Website 24.0

Strange Amazon.com Experience: The Missing Disc [Updated]

Posted March 28, 2006, 8:38 p.m.

I usually buy my music from iTunes—it’s cheaper, faster, and saves me the step of having to import ‘real’ CDs into the computer. But some albums are either not available in iTunes or are only ‘Partial Albums,’ so when I run across those I still buy CDs the old-fashioned way (well, if you can call Amazon.com the ‘old-fashioned’ way).

I’ve been working for a long time on getting ‘complete’ collections of music from my favorite musicians (all of their studio and live albums—I don’t count compilations). My Pink Floyd collection is the only ‘finished’ one, and I’m getting very close with some other great artists. So, since I was buying a couple of books from Amazon, I figured I’d throw in some non-iTunes albums that I needed to work toward completing my Bee Gees and Billy Joel collections.

“Odessa” and “Horizontal” by the Bee Gees put me only two albums away from completion, but I was most excited to be finally buying “2000 Years: The Millennium Concert” by Billy Joel—the one and only outstanding Billy Joel album.

They arrived yesterday evening, and as soon as I got home I whipped out the pocket knife and began removing the typical shrink-wrap and security stickers. But upon digging out and opening the Billy Joel album—a two-disc set—I discovered something very bizarre. Disc 1 was missing. I kid you not. My two-disc set came with only disc 2 in the jewel case.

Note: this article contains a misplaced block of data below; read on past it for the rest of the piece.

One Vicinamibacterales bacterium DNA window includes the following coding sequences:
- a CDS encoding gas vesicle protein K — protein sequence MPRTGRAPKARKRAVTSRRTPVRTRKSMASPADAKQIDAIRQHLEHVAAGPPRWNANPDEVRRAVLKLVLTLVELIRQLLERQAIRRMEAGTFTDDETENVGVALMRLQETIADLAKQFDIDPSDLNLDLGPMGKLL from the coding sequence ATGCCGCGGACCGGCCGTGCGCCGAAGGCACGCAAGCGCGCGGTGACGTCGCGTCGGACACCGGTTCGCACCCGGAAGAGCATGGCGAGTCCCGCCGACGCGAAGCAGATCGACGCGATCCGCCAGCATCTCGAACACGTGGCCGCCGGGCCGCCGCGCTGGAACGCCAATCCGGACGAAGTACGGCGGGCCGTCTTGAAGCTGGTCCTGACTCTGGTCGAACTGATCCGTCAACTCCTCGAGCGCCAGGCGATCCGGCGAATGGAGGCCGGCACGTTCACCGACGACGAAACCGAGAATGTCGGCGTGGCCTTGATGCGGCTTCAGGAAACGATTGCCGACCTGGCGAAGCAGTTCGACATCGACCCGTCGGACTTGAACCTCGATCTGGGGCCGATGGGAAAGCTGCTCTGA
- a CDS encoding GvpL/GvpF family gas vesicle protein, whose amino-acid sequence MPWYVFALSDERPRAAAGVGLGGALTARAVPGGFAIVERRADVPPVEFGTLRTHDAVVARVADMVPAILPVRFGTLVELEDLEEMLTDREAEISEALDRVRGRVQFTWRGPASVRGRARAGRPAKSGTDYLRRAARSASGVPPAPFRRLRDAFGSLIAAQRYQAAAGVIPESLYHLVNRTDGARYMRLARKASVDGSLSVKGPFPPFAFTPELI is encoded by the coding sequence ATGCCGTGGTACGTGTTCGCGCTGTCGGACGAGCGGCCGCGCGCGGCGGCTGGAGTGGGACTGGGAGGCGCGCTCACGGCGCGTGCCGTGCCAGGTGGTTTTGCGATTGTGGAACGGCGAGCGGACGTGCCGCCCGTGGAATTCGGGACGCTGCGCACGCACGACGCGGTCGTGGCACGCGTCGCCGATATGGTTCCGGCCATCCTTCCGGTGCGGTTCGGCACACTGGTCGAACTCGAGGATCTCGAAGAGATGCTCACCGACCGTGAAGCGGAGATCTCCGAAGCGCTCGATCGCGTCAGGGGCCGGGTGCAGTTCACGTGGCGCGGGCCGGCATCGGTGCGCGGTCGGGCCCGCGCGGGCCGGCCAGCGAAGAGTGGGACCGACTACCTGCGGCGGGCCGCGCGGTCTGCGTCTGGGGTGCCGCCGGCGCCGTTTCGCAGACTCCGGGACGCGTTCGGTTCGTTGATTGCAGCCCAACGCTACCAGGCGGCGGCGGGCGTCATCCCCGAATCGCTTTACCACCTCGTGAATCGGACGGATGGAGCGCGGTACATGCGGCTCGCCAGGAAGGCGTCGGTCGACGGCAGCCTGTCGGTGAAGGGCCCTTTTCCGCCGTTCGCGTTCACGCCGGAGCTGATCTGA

Needless to say, the CD got sent back this morning (at Amazon’s expense) and a new copy of The Millennium Concert is on its way. Hopefully this time the two-disc set will include both discs and I can finally call my Billy Joel collection complete.

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UPDATE 3/31: The new copy of the Billy Joel album arrived yesterday, and did include both discs. Furthermore, it’s a pretty good album :-).

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Scott Bradford has been building web sites and using them to say what he thinks since 1995, which tended to get him in trouble with power-tripping assistant principals at the time. He holds a bachelor’s degree in Public Administration from George Mason University, but has spent most of his career (so far) working on public- and private-sector web sites. He is not a member of any political party, and brands himself an ‘independent constitutional conservative.’ In addition to holding down a day job and blogging about challenging subjects like politics, religion, and technology, Scott is also a devout Catholic, gun-owner, bike rider, and music lover with a wife, two cats, and a dog.